(3) Frank Full of Himself Feminist: Sure, Frank knows his Katie Roiphe from his Linda Nochlin, and he’s been to a few Take Back the Nights. And don’t we know about it! Frank can’t stop talking about gender equality, but his “talking” soon becomes lecturing and he comes off as too “enlightened” and it just feels too much like patriarchy’s stamp of approval…thank god for Frank’s head-pat of approval! Frank pisses me off becase Frank pays lips service to respecting women, when in fact he doesn’t, because in his mind he’s still saying “bitch, sit down and listen to me, the man.”

So this is what I have personally witnessed in my life, and I realize I’ve painted with large brushstrokes, and I realize I could be wrong–I hope I am. But I’m genuinely asking, can men be strong solid feminists– knowledgeable, respectful, and contributing? I know men have written about masculinity, contributing to gender studies, and these voices are valuabe to help flesh out gender topics that abut feminism, but they don’t directly support feminism.

But I hope I’m wrong about this. How can we get Freddie to be more vocal like Frank but less of a douche? I don’t want to scare guys away thinking they are forever doomed to fall into one of these categories, but how can they (can they?) find a valuable role and voice within feminism?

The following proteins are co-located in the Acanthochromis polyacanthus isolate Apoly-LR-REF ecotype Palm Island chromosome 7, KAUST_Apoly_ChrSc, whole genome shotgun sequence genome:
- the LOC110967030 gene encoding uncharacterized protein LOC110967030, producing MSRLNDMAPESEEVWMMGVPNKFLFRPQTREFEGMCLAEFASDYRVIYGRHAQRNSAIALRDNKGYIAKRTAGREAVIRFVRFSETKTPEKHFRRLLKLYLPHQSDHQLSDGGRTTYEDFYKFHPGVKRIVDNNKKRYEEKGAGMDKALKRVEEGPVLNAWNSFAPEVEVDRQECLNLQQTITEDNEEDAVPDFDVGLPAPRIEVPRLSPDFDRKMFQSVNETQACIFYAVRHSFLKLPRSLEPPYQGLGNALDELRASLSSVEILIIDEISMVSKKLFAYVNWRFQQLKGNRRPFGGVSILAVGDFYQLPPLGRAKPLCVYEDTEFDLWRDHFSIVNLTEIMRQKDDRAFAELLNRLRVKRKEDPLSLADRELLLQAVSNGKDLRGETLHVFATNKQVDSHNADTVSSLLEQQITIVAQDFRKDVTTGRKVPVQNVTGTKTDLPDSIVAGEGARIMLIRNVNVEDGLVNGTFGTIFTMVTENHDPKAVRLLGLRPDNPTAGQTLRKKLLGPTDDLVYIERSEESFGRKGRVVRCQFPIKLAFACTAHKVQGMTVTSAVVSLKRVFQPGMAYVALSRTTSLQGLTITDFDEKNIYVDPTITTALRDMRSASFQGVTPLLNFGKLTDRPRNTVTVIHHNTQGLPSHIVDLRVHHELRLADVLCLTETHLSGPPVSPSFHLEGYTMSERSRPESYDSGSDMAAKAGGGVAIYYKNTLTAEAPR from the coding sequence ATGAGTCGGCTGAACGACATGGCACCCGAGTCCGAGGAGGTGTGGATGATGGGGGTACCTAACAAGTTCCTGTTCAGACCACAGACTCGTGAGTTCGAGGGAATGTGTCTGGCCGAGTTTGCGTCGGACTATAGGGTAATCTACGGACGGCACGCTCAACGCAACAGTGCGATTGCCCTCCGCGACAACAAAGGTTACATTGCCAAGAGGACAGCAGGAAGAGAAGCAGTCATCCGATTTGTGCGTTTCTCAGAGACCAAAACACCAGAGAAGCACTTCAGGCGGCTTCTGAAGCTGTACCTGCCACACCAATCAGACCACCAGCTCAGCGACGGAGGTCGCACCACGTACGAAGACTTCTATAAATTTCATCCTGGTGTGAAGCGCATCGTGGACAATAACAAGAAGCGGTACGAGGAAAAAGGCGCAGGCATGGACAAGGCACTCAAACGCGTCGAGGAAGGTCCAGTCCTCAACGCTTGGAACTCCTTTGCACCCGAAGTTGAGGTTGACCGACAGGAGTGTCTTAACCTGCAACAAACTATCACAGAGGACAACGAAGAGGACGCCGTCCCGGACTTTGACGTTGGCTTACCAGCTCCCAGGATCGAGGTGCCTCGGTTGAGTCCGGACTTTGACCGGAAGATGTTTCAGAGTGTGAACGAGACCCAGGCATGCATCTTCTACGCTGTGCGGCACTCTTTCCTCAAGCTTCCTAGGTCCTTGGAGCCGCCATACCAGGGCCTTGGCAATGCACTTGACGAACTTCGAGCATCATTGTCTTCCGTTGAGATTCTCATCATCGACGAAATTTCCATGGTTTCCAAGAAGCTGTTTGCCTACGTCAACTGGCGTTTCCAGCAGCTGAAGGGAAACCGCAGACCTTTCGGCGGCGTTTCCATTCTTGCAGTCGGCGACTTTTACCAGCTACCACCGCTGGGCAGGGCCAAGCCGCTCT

10 responses to “Male Feminists?

  1. How knowledgeable does one have to be to escape

  2. How knowledgeable does one have to be to escape the first category?

  3. Hey! Look who’s posting. You’re welcome, Kate.

    And… off to the comment:

    In so dismissively (and harshly) characterizing the ‘feminist’ attempts of young men, I think you may be unwittingly (and unnecessarily) alienating them. This is a huge block of people that could potentially help the cause and questioning whether they can legitimately identify as “cause members” seems an endless, semantic affair (especially considering the loose definitions of “feminist” that abound) that may not be worth it.

    And yet, I agree with you. The above three types definitely exist (in fact, were I a male, I fear I might fall into the first, despite my ‘women’s studies’ cred). But in regard to the second two (and especially the second), might I suggest that their annoying “feminist” assertions are actually just the product of immature guys still in the self-obsession stage, that these guys are not representative of the actual scope of self-identifying male feminists, and thus, that positing an argument based solely upon them renders that argument invalid?